This March 13, 2009, file photo shows former University of Virginia and NBA basketball star Ralph Sampson reacting in the second half during an NCAA college basketball game between Minnesota and Michigan State. (AP)
Bob Knight, who coached Indiana to three national titles and had 902 wins in 41 seasons, and Virginia great Ralph Sampson are among the eight members of the Class of 2011 of the National Collegiate Basketball Hall of Fame.
Also in the class announced Monday are coach Eddie Sutton, players James Worthy, Cazzie Russell and Chris Mullin and contributors Joe Vancisin and Eddie Einhorn.
Induction will take place at the Hall of Fame on Nov. 20 as part of a three-day celebration that includes the CBE Classic at Sprint Center featuring Missouri, California, Georgia and Notre Dame.
Knight also coached at Army and Texas Tech and finished with a record of 902-371, the most wins of any men’s coach in Division I. In addition to NCAA titles in 1976, 1981 and 1987, Knight guided Indiana to 11 Big Ten championships.
He is one of three coaches to lead a team to NCAA and NIT titles and an Olympic gold medal. His teams had a graduation rate of 98 percent. Knight was inducted into the Naismith Memorial Hall of Fame in 1991.
Sampson, a four-time All-America at Virginia, is one of three men to be national player of the year three times (1981-83). He joined Cincinnati’s Oscar Robertson and UCLA’s Bill Walton as three-time winners. The 7-foot-4 Sampson led Virginia to a 112-23 record, including an appearance in the 1981 Final Four. He was the sixth player in NCAA history to score more than 2,000 points (2,228) and have more than 1,500 rebounds (1,511).
Sutton was the first coach to take four schools to the NCAA tournament — Creighton, Arkansas, Kentucky and Oklahoma State. His teams at Arkansas (1978) and Oklahoma State (1995, 2004) advanced to the Final Four. He had an 804-328 record in 36 seasons.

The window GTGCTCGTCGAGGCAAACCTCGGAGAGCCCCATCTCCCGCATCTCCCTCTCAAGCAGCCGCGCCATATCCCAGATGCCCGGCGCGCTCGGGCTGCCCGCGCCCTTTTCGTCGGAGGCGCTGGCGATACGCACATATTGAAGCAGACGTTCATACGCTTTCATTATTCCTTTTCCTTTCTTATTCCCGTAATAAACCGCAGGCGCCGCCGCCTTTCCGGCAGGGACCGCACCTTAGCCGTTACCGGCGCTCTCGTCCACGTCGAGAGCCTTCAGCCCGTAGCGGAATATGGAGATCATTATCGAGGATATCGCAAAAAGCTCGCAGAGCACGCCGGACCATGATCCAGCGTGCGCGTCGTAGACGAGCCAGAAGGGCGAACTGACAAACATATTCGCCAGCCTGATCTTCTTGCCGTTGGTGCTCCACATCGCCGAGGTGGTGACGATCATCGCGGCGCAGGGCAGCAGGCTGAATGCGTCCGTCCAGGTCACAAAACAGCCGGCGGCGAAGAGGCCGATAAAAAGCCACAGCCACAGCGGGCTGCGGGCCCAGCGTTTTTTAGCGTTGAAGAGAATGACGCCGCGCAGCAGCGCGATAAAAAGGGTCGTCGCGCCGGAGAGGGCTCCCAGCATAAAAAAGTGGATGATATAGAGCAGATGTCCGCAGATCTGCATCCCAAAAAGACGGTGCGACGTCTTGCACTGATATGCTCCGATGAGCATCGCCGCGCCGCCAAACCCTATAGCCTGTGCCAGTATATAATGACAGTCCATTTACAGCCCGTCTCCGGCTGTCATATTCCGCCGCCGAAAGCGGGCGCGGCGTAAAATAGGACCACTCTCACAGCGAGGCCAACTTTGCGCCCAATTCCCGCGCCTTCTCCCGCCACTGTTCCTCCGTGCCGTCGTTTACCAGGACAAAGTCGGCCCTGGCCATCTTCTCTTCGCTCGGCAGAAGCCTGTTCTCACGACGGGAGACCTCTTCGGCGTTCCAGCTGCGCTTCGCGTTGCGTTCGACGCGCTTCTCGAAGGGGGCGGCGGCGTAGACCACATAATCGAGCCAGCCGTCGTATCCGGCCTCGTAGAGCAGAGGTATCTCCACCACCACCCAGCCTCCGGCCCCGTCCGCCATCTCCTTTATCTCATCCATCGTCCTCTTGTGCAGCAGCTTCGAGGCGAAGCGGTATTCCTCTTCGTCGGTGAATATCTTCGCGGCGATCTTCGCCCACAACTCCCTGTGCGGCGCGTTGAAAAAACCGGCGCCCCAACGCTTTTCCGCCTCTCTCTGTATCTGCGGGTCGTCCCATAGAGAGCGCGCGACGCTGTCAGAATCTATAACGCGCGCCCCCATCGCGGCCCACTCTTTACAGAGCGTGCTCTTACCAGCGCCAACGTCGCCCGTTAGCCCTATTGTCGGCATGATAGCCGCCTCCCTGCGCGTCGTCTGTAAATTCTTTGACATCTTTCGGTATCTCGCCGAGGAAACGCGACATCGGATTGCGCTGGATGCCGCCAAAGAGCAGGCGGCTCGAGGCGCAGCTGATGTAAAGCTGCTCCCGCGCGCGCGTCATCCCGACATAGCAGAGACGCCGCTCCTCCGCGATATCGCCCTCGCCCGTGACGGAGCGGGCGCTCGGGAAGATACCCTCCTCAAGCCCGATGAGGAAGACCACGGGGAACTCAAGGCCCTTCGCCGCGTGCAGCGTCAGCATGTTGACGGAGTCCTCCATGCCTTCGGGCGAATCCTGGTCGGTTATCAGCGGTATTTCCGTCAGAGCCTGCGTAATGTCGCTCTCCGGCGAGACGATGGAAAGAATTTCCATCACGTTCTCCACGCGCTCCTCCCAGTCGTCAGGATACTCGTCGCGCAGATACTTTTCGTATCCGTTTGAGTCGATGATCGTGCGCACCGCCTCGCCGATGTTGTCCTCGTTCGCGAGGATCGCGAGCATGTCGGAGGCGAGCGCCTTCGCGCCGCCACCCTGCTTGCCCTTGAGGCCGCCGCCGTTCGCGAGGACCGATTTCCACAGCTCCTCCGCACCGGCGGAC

Worthy is one of seven North Carolina players to have his jersey number retired. He led the Tar Heels to the national championship game in 1981 as a sophomore and to the title the next season when he was a unanimous All-America selection. He was inducted into the Naismith Memorial Hall of Fame in 2003.
Russell, who played at Michigan from 1964-66, led the Wolverines to three Big Ten titles and a 65-17 record in his three seasons while scoring 2,164 points. A three-time All-America, Russell led Michigan to the Final Four as a sophomore and a junior, losing in the championship game to UCLA in 1965.
Mullin led St. John’s to the Final Four as a senior in 1985 when he was a unanimous All-America selection and won the Wooden Award as the nation’s top player. He was the first player at St. John’s to break the 2,000-point mark and was credited with Georgetown’s Patrick Ewing with establishing the Big East as one of the nation’s top conferences. A two-time Olympian, he won gold medals in 1984 under Knight and in 1992 as part of the original “Dream Team.”
Vancisin spent 54 years in college basketball as a player, coach and administrator. He was a starting guard for Dartmouth when it lost to Utah in the 1944 NCAA championship game. He was the head coach at Yale for 19 seasons, winning two Ivy League titles. A respected clinician, Vancisin was member of the U.S. Olympic staffs in 1976 and 1980 team and he served as president of the NABC in 1974 and was its executive director for 17 years before retiring in 1992.
Einhorn, the founder and chairman of the TVS television network, was a leader of sports programming. His network’s telecast of the Houston-UCLA game from the Astrodome in 1968 is credited for the growth in popularity of college basketball on television. He is the author of “How March Became Madness,” which covered the evolution of the NCAA men’s basketball championship.